chapter  5
Obama’s policy toward the Korean peninsula: a Korean perspective
Pages 16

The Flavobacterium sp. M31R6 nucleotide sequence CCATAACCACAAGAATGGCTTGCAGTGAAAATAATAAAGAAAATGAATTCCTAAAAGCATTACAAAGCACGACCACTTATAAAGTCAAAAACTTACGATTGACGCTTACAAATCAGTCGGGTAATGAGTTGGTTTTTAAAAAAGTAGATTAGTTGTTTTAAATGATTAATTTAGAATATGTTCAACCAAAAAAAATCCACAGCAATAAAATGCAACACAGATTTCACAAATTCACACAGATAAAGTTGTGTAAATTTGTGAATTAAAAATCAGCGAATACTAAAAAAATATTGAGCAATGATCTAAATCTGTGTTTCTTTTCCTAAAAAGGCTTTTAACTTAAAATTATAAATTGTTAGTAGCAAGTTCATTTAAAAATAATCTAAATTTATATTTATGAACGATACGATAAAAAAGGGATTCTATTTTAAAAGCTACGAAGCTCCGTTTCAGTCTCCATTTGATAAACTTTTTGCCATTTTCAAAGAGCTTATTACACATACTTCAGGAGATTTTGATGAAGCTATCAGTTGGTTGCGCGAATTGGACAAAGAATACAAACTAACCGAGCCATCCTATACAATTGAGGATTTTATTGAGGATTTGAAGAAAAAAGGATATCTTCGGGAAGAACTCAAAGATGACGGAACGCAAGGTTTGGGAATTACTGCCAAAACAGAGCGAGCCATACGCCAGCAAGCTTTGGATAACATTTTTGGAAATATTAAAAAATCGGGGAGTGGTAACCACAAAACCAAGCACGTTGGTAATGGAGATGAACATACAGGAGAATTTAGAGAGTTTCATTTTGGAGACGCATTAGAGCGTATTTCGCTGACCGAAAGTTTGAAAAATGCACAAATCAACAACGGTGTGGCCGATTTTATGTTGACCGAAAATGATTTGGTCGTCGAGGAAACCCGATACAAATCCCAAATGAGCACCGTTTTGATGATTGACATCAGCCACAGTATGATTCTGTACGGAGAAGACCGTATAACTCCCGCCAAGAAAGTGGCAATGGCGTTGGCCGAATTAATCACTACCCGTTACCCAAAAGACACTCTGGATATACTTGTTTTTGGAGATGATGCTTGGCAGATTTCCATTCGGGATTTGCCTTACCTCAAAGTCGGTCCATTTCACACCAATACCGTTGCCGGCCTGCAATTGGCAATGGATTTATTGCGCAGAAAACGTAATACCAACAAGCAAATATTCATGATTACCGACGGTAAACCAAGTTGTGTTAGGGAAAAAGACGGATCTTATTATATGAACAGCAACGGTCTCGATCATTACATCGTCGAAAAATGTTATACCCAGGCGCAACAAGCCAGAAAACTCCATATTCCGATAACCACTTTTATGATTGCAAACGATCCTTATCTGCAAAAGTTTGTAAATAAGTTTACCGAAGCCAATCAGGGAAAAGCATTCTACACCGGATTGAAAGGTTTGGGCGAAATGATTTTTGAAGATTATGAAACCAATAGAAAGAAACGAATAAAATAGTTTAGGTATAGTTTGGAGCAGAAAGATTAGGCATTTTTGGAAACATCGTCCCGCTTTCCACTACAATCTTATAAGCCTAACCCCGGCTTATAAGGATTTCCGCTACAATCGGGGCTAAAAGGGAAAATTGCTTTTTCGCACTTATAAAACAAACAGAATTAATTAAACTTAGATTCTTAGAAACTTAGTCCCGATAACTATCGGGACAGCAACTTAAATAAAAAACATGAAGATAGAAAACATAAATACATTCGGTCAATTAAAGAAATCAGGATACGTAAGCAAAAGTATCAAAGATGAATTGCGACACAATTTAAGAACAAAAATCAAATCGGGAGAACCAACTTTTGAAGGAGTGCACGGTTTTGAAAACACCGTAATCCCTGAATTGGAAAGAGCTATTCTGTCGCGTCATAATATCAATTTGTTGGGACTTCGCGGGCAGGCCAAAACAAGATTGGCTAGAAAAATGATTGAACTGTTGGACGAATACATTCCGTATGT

The Korean peninsula has been a pivotal region for the United States, especially since the end of World War II. A place of strategic importance in the containment of the expansion of the Soviet Union during the Cold War, the peninsula remains geopolitically critical in the face of a rising China. However, successive U.S. administrations-whether republican or democratic-have not had a comprehensive and consistent policy toward the two Koreas since their division. U.S. policy toward the Korean peninsula has rather been subjected to broader U.S. foreign policy priorities in East Asia, such as those toward the Soviet Union, China, and Japan. Although Korean unification has for a long time been a national goal for both South Korea (officially the Republic of Korea or ROK) and North Korea (officially the Democratic People’s Republic of Korea or DPRK), the United States has neither taken it seriously nor prepared a blueprint for it. In other words, despite its long and deep involvement in the Korean peninsula, the United States has never seriously pursued a long-term and comprehensive Korean peninsula policy.1